What is the response to your work?

Either dead silence or rampant enthusiasm. And that suits me just fine. I'd rather be the favorite writer of ten people than mildly enjoyed and then forgotten by a hundred. I could (in theory) write to the median, the widely-acceptable. But I'd rather have a distinctive voice and a point of view.

I write to please myself, so I use long words and colons and lots of snarky dialogue. I obsess over the languages my characters are speaking and never let them get too mushy, even when they fall in love. I don't make any promises about happy endings. I've spent an inordinate amount of time trying to decide whether the drinking vessels in one setting are glass or clay or metal.......and whether you just went "I get that!" or "you're crazy" probably tells you whether you would enjoy my work or not!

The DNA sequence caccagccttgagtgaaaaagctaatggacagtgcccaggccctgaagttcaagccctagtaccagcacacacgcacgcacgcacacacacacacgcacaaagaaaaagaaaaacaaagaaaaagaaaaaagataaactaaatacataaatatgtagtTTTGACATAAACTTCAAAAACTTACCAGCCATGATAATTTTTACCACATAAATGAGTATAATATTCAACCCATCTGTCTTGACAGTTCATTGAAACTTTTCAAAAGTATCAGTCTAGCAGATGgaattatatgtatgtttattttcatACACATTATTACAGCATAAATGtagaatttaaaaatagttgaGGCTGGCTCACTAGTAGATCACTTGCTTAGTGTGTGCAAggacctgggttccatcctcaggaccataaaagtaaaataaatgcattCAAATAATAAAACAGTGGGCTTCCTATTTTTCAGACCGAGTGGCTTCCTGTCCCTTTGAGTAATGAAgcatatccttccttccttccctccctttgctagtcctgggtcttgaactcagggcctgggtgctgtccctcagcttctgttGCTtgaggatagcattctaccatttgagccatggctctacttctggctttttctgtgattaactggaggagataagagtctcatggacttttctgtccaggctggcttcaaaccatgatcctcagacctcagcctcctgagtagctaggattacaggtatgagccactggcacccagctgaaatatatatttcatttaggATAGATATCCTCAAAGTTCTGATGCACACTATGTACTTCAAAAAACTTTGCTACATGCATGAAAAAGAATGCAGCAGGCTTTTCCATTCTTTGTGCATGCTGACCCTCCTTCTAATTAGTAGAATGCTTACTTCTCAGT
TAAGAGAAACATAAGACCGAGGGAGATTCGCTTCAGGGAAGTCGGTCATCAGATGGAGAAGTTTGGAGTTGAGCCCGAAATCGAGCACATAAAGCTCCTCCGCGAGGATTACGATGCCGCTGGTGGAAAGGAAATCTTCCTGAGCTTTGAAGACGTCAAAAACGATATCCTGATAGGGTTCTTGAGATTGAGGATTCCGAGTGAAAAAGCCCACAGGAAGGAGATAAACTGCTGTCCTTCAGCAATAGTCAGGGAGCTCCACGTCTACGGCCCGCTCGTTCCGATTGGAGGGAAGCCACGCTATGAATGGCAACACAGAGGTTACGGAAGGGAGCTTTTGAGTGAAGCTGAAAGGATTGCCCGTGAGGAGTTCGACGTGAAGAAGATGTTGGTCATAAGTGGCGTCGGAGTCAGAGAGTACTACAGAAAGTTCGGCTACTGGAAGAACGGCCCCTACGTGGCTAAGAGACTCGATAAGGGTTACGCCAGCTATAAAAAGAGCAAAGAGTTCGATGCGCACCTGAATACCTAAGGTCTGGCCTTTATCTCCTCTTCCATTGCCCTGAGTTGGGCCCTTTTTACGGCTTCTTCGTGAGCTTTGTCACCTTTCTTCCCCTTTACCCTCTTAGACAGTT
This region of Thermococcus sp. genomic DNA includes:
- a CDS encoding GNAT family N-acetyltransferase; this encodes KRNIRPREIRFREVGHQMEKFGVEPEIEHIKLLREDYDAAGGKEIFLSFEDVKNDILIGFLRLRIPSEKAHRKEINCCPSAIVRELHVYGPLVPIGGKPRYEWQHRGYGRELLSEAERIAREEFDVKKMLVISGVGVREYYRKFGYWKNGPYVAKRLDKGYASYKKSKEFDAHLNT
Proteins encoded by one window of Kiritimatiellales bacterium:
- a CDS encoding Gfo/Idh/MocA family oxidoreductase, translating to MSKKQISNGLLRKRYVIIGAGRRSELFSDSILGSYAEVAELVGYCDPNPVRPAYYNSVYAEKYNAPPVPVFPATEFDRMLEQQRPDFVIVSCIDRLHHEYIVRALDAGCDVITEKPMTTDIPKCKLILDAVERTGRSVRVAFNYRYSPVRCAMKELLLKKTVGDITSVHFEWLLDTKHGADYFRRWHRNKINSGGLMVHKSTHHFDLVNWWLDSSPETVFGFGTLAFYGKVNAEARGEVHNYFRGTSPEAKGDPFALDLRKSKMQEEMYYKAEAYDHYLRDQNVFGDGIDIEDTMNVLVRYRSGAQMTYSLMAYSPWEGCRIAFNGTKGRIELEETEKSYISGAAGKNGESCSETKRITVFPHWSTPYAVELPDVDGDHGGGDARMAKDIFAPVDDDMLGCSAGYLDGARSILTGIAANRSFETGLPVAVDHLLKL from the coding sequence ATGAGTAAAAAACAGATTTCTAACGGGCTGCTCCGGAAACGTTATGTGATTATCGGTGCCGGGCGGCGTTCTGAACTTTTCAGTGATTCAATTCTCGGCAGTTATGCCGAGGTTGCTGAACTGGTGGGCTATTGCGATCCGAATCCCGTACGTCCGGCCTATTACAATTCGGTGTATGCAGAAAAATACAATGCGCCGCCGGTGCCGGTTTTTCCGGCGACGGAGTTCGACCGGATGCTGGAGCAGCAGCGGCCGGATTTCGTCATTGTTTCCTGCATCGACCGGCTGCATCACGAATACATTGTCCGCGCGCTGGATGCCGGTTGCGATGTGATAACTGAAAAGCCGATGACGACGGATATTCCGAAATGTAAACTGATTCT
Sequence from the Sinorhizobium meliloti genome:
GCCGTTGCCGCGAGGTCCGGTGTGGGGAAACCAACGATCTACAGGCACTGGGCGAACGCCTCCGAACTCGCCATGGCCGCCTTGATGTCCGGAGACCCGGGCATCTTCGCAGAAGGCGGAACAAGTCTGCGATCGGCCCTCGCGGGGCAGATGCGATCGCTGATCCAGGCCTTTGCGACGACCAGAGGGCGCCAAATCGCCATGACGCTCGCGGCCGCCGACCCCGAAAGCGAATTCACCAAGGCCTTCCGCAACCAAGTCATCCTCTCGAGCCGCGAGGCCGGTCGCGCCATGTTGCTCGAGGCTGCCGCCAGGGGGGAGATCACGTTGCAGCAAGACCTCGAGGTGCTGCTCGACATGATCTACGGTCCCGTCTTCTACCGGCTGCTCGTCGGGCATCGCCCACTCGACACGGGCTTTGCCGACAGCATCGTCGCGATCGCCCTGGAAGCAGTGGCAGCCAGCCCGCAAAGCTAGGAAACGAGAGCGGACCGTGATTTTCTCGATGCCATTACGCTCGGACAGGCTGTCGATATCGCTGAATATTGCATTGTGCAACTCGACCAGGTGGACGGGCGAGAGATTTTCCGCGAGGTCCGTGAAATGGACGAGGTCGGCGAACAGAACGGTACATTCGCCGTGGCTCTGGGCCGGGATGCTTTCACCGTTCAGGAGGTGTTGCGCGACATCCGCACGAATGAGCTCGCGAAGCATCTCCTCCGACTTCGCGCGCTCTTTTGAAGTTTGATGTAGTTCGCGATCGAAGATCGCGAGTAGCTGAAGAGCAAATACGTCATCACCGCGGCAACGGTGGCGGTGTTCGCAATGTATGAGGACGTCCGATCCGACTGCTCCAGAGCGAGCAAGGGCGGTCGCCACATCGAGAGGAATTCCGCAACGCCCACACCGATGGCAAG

What are you working on next?

Thanks for asking, because I just started a new book and I'm very excited! It's a science fiction novel about a genetically engineered fox-woman whose brain implants give her the ability to subdivide her consciousness into multiple, fully functioning sections. She has no idea how she came to have this technology, and she has always kept it secret, so when someone shows up claiming to be able to do the same thing...hijinks ensue.

There is also a wolf. Not a werewolf. A wolf-man. A man-wolf? Anyway. He's a hot nerd. It's going to be great.


Lastly, I gotta ask are you the type of reader who picks up a book and always finishes it?

Oh, God, no. Far from it. In order to answer this truthfully I have to put on my bookseller hat.